I promise there are reasons I’ve been doing so much financial history. Julia Ott’s book When Wall Street Met Main Street continues the story of household financialization up to the Depression, focusing on the origins of the idea that everyone should be a stock owner. It’s not really a story of why the 1929 crash occurred so much as a cultural history of this idea of a “shareholder democracy” that was popular in the 1910s and 1920s. In the early 20s, America’s hottest economist was Thomas Nixon Carver, whose “New Proprietorship” ideology espoused widespread stock ownership. He thought if everyone owned stock, the lines between capital and labor would blur (which was desirable, I guess, in the context of the Red Scare). In reality, small shareholders of the 1920s had much less power than Carver promised they would. The most common holdings were employer-based stock ownership plans, which largely served to keep workers tied to one company and disincentivized to form a union. Buying one’s own shares in public companies was risky in the time before the SEC. One common move was to merge two companies and in so doing transform their voting shares into non-voting ones.
An interesting theme in this book is how the origins of libertarianism can be found on Wall Street in a time when business opposition to government regulation had not yet been stoked to its modern levels by the New Deal. The “shareholder democracy” people felt really strongly that transparency regulations would ruin individual freedom and ambition. Our friend Thomas Nixon Carver started the nation’s first libertarian think tank, with charming posts today like “MIT Is Making Kid-Friendly Communist Propaganda” and “It’s Never Been a Better Time to Be Poor in America.”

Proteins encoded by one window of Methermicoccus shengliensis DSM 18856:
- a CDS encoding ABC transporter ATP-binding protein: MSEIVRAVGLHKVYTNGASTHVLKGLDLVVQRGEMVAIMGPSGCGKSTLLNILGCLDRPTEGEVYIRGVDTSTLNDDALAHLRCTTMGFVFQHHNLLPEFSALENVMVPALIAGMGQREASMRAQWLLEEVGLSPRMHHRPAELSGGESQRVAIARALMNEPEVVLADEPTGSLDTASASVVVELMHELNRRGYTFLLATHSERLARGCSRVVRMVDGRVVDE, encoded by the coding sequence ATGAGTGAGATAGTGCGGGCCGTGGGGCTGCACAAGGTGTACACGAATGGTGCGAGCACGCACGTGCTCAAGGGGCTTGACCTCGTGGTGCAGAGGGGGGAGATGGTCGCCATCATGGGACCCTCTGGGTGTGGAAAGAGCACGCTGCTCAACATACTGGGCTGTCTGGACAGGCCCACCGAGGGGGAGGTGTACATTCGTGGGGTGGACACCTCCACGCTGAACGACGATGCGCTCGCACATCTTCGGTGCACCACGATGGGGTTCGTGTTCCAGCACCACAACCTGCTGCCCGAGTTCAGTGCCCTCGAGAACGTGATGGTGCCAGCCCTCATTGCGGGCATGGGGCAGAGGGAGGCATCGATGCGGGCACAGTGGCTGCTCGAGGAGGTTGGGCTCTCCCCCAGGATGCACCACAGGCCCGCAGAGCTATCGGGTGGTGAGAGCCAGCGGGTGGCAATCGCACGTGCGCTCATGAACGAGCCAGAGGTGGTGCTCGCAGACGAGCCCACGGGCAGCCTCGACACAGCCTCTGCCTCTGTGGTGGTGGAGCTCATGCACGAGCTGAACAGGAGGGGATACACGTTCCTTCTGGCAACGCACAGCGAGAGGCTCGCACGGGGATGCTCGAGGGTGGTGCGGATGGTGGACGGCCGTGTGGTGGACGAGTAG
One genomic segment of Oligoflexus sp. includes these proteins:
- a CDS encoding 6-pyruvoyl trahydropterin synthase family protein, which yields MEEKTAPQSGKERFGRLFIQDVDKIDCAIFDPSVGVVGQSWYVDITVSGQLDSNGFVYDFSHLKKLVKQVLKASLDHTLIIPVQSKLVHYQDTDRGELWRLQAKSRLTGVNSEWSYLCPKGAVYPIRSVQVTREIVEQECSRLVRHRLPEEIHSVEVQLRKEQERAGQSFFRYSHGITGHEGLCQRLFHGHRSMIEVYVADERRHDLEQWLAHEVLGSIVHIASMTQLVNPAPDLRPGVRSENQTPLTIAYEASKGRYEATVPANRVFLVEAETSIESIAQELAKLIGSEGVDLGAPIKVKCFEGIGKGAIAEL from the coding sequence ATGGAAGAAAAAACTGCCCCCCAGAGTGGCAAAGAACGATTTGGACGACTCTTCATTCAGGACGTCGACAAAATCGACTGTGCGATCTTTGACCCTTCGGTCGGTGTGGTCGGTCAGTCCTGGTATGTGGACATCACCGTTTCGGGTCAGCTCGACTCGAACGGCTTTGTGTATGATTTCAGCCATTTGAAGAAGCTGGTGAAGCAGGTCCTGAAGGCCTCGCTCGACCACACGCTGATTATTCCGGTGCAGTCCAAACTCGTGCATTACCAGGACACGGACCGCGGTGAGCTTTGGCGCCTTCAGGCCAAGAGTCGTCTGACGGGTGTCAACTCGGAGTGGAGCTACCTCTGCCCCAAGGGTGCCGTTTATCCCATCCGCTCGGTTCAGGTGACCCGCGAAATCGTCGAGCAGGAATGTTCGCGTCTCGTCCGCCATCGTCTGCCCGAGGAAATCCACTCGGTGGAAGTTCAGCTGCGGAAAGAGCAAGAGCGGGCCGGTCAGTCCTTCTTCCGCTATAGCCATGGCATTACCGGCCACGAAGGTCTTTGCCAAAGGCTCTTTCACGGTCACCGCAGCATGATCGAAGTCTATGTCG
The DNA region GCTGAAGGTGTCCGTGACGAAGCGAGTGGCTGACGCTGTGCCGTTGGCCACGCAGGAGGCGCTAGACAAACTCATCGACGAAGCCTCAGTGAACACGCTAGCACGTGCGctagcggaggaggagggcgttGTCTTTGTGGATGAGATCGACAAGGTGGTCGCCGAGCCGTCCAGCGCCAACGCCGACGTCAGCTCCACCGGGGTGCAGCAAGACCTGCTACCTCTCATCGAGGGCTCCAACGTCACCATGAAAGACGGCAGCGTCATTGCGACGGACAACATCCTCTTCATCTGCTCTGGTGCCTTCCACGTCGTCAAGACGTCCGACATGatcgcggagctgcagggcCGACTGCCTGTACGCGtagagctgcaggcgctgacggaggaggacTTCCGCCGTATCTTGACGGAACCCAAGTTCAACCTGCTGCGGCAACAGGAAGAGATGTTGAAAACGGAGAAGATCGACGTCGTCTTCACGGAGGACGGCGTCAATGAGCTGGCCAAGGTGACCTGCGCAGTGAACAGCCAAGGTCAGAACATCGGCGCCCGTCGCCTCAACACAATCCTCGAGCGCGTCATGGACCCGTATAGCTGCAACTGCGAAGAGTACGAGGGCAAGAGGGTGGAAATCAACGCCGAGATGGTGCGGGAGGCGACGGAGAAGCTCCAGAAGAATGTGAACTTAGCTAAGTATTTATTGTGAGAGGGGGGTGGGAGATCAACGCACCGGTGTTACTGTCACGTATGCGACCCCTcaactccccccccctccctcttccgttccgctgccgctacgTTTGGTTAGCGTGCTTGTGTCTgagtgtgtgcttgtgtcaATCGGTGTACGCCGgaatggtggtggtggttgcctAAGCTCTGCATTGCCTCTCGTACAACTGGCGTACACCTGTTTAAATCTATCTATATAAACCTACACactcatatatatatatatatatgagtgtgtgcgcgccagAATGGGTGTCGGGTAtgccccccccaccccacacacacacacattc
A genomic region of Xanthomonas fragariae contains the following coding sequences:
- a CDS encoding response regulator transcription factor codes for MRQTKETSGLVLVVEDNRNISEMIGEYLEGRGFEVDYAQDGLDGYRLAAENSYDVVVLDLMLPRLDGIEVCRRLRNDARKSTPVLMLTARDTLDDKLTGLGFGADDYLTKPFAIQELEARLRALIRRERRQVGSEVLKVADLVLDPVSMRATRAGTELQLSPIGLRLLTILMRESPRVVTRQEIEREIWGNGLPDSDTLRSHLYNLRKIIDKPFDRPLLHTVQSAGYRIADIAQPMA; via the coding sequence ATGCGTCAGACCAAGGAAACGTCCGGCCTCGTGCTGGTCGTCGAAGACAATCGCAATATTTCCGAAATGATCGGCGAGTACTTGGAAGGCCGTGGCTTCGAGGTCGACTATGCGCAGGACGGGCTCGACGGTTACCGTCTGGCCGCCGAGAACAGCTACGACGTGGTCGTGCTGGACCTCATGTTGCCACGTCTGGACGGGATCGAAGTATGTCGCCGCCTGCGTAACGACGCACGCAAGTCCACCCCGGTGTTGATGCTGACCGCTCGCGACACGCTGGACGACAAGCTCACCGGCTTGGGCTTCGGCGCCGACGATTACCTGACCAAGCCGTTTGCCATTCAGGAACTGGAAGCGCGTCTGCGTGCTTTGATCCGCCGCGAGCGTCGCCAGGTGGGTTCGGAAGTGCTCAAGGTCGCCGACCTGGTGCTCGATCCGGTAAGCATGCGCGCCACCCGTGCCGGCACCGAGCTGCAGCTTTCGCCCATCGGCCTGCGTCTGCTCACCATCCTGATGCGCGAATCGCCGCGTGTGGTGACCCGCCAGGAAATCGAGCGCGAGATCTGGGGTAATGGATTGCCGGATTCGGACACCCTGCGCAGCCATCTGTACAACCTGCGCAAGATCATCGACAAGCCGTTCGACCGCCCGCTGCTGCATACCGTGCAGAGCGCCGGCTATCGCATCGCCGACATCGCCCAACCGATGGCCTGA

4. How to cook
Ok, something completely different. I enjoyed this essay about what makes a good cookbook. I’m on the same page that most celebrity chef cookbooks are beautiful but mostly useless, because you’re never going to cook the exact dishes some world-class restaurant made famous. I much prefer cookbooks that give intuition into how to think about cooking from a particular perspective and empower you to improvise on top of a baseline understanding of techniques and ingredient combinations. In this light, the author agrees with me that Kenji Lopez-Alt’s The Food Lab is one of the best. But his top recommendation was the newly released Salt, Fat, Acid, Heat by Samin Nosrat. So I bought it, and it’s pretty great so far. It’s an illustrated guide to the basic techniques that apply to any cuisine. So far I’ve only read through the Salt section, and I’ve basically learned that I should be salting stuff more–more salt in pasta water, more salt to brine meat a day ahead of time. It doesn’t feel advanced at first, but I think if you really internalize these lessons and apply them to everything you cook, quality can compound over time in a way that doesn’t happen with isolated recipes. There are also awesome diagrams, like which kind of oil to use with which kind of food, and a matrix of vegetable x cooking method color coded by proper time of year.